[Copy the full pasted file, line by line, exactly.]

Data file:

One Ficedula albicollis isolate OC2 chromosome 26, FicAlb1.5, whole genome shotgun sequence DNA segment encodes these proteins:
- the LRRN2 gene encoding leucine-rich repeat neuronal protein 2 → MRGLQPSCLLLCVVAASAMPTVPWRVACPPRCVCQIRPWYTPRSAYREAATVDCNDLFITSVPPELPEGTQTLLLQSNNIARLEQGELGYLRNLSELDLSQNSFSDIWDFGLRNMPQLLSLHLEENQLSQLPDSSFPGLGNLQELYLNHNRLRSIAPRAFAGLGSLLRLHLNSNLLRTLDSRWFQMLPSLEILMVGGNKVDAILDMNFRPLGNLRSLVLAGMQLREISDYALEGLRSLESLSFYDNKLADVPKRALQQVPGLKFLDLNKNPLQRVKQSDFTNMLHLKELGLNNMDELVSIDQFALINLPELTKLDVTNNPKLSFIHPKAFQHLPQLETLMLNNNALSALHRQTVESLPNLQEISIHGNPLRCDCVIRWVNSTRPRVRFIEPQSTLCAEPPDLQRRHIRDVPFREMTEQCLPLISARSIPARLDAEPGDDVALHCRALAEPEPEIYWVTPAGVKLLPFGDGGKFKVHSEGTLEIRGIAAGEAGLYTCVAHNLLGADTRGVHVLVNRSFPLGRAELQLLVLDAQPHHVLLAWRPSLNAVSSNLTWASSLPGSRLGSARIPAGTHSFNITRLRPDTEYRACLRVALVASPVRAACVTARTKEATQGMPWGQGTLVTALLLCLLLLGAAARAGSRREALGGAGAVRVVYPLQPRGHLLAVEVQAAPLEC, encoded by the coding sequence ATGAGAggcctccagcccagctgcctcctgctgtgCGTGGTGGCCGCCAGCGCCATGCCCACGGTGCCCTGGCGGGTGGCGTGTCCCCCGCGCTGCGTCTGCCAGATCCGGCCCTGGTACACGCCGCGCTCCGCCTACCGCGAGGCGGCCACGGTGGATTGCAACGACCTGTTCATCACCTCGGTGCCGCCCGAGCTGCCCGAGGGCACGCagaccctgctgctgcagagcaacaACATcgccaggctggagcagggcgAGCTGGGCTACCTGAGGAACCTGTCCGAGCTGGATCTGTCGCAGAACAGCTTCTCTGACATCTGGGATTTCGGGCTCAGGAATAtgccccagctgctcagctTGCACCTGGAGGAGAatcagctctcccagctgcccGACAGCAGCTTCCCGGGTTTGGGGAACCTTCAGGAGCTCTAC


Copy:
One Ficedula albicollis isolate OC2 chromosome 26, FicAlb1.5, whole genome shotgun sequence DNA segment encodes these proteins:
- the LRRN2 gene encoding leucine-rich repeat neuronal protein 2 → MRGLQPSCLLLCVVAASAMPTVPWRVACPPRCVCQIRPWYTPRSAYREAATVDCNDLFITSVPPELPEGTQTLLLQSNNIARLEQGELGYLRNLSELDLSQNSFSDIWDFGLRNMPQLLSLHLEENQLSQLPDSSFPGLGNLQELYLNHNRLRSIAPRAFAGLGSLLRLHLNSNLLRTLDSRWFQMLPSLEILMVGGNKVDAILDMNFRPLGNLRSLVLAGMQLREISDYALEGLRSLESLSFYDNKLADVPKRALQQVPGLKFLDLNKNPLQRVKQSDFTNMLHLKELGLNNMDELVSIDQFALINLPELTKLDVTNNPKLSFIHPKAFQHLPQLETLMLNNNALSALHRQTVESLPNLQEISIHGNPLRCDCVIRWVNSTRPRVRFIEPQSTLCAEPPDLQRRHIRDVPFREMTEQCLPLISARSIPARLDAEPGDDVALHCRALAEPEPEIYWVTPAGVKLLPFGDGGKFKVHSEGTLEIRGIAAGEAGLYTCVAHNLLGADTRGVHVLVNRSFPLGRAELQLLVLDAQPHHVLLAWRPSLNAVSSNLTWASSLPGSRLGSARIPAGTHSFNITRLRPDTEYRACLRVALVASPVRAACVTARTKEATQGMPWGQGTLVTALLLCLLLLGAAARAGSRREALGGAGAVRVVYPLQPRGHLLAVEVQAAPLEC, encoded by the coding sequence ATGAGAggcctccagcccagctgcctcctgctgtgCGTGGTGGCCGCCAGCGCCATGCCCACGGTGCCCTGGCGGGTGGCGTGTCCCCCGCGCTGCGTCTGCCAGATCCGGCCCTGGTACACGCCGCGCTCCGCCTACCGCGAGGCGGCCACGGTGGATTGCAACGACCTGTTCATCACCTCGGTGCCGCCCGAGCTGCCCGAGGGCACGCagaccctgctgctgcagagcaacaACATcgccaggctggagcagggcgAGCTGGGCTACCTGAGGAACCTGTCCGAGCTGGATCTGTCGCAGAACAGCTTCTCTGACATCTGGGATTTCGGGCTCAGGAATAtgccccagctgctcagctTGCACCTGGAGGAGAatcagctctcccagctgcccGACAGCAGCTTCCCGGGTTTGGGGAACCTTCAGGAGCTCTAC